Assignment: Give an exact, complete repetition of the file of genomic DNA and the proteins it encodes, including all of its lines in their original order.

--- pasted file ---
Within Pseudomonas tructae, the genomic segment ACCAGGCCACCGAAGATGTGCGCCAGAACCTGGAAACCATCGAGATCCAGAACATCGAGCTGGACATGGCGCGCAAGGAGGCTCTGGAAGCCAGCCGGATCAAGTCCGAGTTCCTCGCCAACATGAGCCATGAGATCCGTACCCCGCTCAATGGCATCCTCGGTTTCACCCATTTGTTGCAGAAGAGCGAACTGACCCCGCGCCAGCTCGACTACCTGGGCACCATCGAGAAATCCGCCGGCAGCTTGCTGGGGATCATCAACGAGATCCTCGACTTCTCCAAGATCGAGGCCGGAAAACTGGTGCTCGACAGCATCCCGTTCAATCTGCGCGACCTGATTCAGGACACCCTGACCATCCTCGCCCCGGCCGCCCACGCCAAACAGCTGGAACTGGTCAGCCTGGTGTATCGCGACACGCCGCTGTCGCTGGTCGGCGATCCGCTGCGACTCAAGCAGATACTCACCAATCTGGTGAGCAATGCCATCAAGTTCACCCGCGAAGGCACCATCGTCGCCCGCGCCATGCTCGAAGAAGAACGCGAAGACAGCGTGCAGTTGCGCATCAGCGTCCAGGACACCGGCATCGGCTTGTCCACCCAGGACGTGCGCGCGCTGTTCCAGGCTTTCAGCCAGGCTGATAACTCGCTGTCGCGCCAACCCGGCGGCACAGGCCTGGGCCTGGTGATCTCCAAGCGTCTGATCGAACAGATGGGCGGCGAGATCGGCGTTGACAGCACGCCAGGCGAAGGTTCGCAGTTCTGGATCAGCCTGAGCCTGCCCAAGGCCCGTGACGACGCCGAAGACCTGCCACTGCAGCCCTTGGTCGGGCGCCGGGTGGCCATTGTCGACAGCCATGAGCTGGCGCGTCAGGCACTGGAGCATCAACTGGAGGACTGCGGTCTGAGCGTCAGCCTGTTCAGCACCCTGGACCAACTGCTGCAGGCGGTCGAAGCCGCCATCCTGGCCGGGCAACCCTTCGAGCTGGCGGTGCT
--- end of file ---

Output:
Within Pseudomonas tructae, the genomic segment ACCAGGCCACCGAAGATGTGCGCCAGAACCTGGAAACCATCGAGATCCAGAACATCGAGCTGGACATGGCGCGCAAGGAGGCTCTGGAAGCCAGCCGGATCAAGTCCGAGTTCCTCGCCAACATGAGCCATGAGATCCGTACCCCGCTCAATGGCATCCTCGGTTTCACCCATTTGTTGCAGAAGAGCGAACTGACCCCGCGCCAGCTCGACTACCTGGGCACCATCGAGAAATCCGCCGGCAGCTTGCTGGGGATCATCAACGAGATCCTCGACTTCTCCAAGATCGAGGCCGGAAAACTGGTGCTCGACAGCATCCCGTTCAATCTGCGCGACCTGATTCAGGACACCCTGACCATCCTCGCCCCGGCCGCCCACGCCAAACAGCTGGAACTGGTCAGCCTGGTGTATCGCGACACGCCGCTGTCGCTGGTCGGCGATCCGCTGCGACTCAAGCAGATACTCACCAATCTGGTGAGCAATGCCATCAAGTTCACCCGCGAAGGCACCATCGTCGCCCGCGCCATGCTCGAAGAAGAACGCGAAGACAGCGTGCAGTTGCGCATCAGCGTCCAGGACACCGGCATCGGCTTGTCCACCCAGGACGTGCGCGCGCTGTTCCAGGCTTTCAGCCAGGCTGATAACTCGCTGTCGCGCCAACCCGGCGGCACAGGCCTGGGCCTGGTGATCTCCAAGCGTCTGATCGAACAGATGGGCGGCGAGATCGGCGTTGACAGCACGCCAGGCGAAGGTTCGCAGTTCTGGATCAGCCTGAGCCTGCCCAAGGCCCGTGACGACGCCGAAGACCTGCCACTGCAGCCCTTGGTCGGGCGCCGGGTGGCCATTGTCGACAGCCATGAGCTGGCGCGTCAGGCACTGGAGCATCAACTGGAGGACTGCGGTCTGAGCGTCAGCCTGTTCAGCACCCTGGACCAACTGCTGCAGGCGGTCGAAGCCGCCATCCTGGCCGGGCAACCCTTCGAGCTGGCGGTGCT